However, immediately after gaining recognition from an article in GQ, Warby Parker sold out their entire years stock of glasses! The incredible demand they received following the article was unforeseen and they were unable to meet it all. Had Warby Parker anticipated the increase in demand following this article and created buffer stock they would have been able to capture all the increased demand and insure new cuwstomers started business with them. Attached is an interesting video about the founders of the company!

    -Matt Thomas

  • March 21, 2018 at 1:51 pm


    I really enjoyed reading your post about Warby Parker. I’m a huge fan of the brand and have purchased two pairs of their glasses over the years and I loved my experience with the company. I also recently listened to the episode on Warby Parker from NPR’s podcast series called ‘’How I Built This”…I found it really interesting, especially for people who are interested in learning more about the company.

    I think Warby Parker is an interesting and unique company to look at in relation to forecasting and inventory management. Their business model is revolutionary in comparison to traditional eyewear companies. The value added of Warby Parker is their elimination of the middleman. For customers, this translates to a lower price point and smaller markups. However, with everything being done in-house, Warby Parker isn’t eliminating style. Their in-house management also gives the company control over almost every part of the chain.

    According to the podcast, the company was experiencing double digit month-on-month growth. For Warby Parker, it was easy to scale their website than it was their production line. The company has expanded the number of supplier that they work with and has expanded to three full distribution centers in the US. Forecasting demand will guide the entire supply chain process for the company. Glasses are a common product therefore the company doesn’t have to be concerned with seasonal or cyclical demand. Forecasting will allow the company to better plan their inventory and budgets. For Warby Parker, forecasting allows them to continue to have good supplier relations, multiple advantages in product innovation, and lower costs and higher speed to the market.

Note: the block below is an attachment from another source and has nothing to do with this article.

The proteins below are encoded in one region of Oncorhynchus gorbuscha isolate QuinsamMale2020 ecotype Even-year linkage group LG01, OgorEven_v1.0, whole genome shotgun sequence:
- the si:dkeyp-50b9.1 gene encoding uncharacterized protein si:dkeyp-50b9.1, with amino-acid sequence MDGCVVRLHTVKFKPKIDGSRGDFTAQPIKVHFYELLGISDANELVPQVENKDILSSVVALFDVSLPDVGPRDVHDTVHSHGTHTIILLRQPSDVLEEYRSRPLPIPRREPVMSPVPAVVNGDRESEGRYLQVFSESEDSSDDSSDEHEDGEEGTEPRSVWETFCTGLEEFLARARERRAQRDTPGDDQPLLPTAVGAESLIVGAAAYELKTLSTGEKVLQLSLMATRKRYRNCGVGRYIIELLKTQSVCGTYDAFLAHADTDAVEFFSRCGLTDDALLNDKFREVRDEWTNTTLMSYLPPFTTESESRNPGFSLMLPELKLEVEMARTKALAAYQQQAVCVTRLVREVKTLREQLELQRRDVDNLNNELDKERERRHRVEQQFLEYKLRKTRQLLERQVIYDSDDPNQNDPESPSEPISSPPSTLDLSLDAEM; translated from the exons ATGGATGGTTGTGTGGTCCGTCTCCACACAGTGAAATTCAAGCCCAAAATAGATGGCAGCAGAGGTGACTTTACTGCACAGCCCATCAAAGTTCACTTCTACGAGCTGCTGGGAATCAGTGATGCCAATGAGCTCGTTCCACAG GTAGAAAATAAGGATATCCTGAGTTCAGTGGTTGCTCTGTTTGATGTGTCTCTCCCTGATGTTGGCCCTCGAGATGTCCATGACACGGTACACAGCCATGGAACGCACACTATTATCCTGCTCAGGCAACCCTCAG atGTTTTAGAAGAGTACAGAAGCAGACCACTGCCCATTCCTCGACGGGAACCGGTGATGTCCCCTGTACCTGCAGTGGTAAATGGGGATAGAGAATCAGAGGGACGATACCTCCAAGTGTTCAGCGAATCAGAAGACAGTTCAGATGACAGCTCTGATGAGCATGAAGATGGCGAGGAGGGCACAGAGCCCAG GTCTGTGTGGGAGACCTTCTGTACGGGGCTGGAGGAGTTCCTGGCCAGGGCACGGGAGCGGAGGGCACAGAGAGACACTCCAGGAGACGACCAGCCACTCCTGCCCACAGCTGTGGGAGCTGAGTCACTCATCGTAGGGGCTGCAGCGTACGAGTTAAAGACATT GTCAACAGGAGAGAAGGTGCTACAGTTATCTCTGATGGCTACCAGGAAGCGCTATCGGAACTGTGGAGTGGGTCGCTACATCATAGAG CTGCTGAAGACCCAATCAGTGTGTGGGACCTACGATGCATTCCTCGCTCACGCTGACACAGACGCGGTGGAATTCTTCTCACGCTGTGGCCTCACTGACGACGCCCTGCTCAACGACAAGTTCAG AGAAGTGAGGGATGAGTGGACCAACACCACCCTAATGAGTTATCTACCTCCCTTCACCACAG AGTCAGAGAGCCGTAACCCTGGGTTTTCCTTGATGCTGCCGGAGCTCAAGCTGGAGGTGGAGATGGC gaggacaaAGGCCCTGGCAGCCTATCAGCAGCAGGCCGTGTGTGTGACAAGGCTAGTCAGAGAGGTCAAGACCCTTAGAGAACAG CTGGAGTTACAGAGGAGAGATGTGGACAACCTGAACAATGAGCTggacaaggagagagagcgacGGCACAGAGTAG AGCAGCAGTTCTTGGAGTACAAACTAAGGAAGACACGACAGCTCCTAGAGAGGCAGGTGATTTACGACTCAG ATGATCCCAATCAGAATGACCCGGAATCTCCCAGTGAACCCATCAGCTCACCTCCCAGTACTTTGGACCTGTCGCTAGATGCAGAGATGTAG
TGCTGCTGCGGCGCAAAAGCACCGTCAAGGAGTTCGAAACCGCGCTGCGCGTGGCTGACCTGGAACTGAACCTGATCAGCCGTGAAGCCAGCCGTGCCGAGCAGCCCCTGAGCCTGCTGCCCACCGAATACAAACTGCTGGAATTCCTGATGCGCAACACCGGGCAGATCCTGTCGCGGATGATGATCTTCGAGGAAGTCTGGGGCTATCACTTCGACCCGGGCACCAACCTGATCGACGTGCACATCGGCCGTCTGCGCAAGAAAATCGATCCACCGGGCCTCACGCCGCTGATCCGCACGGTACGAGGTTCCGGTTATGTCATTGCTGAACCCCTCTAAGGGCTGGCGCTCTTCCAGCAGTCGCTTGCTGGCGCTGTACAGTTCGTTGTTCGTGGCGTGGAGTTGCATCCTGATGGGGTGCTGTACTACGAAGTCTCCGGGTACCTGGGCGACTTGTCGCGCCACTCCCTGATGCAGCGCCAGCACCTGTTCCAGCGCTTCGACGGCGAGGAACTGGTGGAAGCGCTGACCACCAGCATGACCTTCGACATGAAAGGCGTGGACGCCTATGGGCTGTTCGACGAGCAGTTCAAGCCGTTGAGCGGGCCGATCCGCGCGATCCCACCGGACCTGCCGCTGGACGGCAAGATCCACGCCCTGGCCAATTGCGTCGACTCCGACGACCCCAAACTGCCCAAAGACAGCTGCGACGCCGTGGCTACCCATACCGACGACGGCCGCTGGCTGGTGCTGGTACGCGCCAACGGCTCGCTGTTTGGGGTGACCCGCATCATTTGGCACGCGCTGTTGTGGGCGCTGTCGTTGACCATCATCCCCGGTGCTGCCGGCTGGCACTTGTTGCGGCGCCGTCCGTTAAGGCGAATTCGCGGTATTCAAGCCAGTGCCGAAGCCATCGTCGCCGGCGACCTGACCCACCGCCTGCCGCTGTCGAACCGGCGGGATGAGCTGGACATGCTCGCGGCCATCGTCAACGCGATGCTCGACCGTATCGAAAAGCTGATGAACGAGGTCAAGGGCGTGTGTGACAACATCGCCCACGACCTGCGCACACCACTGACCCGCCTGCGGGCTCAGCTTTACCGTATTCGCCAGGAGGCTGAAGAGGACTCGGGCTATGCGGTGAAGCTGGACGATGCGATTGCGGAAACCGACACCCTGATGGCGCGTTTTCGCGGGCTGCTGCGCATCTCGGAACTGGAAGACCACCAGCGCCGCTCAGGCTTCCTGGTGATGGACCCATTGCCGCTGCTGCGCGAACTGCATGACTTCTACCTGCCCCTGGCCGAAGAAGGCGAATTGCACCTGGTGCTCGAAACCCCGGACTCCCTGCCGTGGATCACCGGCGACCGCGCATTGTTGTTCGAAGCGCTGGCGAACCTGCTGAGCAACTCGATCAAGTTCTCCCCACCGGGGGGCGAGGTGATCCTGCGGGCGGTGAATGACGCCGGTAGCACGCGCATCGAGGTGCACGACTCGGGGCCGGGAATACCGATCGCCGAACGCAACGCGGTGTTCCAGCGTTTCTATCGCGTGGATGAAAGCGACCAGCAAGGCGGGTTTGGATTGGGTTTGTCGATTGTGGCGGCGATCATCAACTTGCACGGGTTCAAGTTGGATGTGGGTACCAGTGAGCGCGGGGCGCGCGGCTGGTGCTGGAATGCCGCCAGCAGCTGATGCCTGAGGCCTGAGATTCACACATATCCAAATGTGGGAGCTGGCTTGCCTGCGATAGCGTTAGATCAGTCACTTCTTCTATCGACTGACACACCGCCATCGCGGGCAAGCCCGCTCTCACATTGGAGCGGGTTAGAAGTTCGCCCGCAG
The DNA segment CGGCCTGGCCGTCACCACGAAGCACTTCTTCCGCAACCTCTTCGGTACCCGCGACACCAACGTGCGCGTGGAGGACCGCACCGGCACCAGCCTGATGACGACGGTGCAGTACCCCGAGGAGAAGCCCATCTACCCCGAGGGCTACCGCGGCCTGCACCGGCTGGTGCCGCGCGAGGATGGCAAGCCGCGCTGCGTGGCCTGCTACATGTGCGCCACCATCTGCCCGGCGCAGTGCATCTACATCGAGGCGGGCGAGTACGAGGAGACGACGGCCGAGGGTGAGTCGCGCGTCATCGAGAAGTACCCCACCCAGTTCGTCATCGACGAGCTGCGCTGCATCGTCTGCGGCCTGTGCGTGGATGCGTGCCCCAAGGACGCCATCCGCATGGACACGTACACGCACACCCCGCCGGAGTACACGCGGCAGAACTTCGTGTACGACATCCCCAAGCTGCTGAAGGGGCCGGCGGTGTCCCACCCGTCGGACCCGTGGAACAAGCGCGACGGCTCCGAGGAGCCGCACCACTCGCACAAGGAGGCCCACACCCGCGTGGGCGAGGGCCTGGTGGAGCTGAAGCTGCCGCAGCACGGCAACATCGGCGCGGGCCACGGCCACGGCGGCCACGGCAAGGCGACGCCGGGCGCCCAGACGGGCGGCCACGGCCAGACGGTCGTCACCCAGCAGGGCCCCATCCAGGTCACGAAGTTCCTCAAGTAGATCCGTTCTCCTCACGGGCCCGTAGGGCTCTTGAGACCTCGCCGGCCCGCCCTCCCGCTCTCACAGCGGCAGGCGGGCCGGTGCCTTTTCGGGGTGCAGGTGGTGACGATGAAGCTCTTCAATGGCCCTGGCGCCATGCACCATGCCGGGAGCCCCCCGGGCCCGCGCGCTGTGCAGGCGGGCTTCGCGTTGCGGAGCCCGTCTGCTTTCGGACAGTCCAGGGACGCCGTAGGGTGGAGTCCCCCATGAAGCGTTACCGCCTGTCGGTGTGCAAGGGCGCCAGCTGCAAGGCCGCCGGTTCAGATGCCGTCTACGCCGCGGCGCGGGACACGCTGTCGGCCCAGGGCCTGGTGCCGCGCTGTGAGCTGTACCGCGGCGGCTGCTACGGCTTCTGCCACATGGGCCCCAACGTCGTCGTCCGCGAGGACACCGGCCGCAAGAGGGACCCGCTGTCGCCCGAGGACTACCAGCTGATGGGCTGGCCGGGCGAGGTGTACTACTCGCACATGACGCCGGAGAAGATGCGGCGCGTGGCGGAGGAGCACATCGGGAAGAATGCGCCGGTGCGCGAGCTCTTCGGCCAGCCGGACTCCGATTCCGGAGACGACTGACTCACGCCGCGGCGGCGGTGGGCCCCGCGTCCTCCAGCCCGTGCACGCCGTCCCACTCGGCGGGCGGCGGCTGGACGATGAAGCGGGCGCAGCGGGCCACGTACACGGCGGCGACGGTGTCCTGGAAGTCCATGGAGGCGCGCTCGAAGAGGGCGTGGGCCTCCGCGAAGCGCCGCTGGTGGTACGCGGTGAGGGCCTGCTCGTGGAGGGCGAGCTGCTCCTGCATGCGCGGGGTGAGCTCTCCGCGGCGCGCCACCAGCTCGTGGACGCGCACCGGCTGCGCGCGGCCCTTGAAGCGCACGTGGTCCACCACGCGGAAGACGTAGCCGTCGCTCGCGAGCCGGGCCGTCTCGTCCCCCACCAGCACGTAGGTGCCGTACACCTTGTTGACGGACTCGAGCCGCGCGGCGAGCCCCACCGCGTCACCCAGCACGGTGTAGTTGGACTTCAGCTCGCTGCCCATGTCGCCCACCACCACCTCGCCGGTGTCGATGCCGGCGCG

Something unique about Warby Parker’s inventory is the fact that their showrooms don’t actually carry the finished products. Customers don’t expect to leave the showrooms with their glasses. For Warby Parker, this eliminate a large amount of holding costs in each store but might be balanced out with ordering costs related to creating custom pairs (lenses, color, etc.) for each customer.

    Overall, I think Warby Parker has done a great job in make the supply chain and their management of their process fit cohesively with the nature of their business. I’m excited to see what new product ideas the company decides to come out with!

  • March 21, 2018 at 12:38 pm

    Wow what an impressive company! Their ability to disrupt such an established industry and quickly gain traction just goes to show how effective the principles of supply chain and inventory management can be. I really thought that it was interesting how they have so many brick and mortar stores, but don’t store their inventory in each storefront. This is a brilliant solution to the traditional brick and mortar model because it allows them to keep their inventory centralized and avoid costs associated with each and every brick and mortar storefront. I also thought it was brilliant how they overlapped their designs by gender to further simplify their production and supply processes. They essentially looked at the existing industry, and then ran some of the supply chain analysis techniques that we learned to diminish the impact of bottlenecks and massively reduce costs. This provides similar products, faster, and cheaper than anybody else in the industry.

  • March 21, 2018 at 8:43 am


    Warby Parker transformed the eyewear industry when they launched their idea of eyewear at a revolutionary price. When Warby Parker launched, it was an online retailer of prescription eyewear based in New York City. The company was purely based on e-commerce and its inventory was in one location, its warehouse in New York City. This singular location allowed inventory to be pooled. The inventory management of Warby Parker allowed the company to manage its costs and focus on high service. In class, we discussed the importance of inventory management because it is “the planning and controlling of inventories to meet the competitive priorities of the business.” The inventory management of a company needs to match up with competitive priorities of a company enabling the company to satisfy its customers. Warby Parker’s inventory planning and controlling corresponds to its competitive priorities. The company’s pooled inventory system allows Warby Parker to cut costs; therefore, keeping prices low while focusing on service matching Warby Parker’s mission.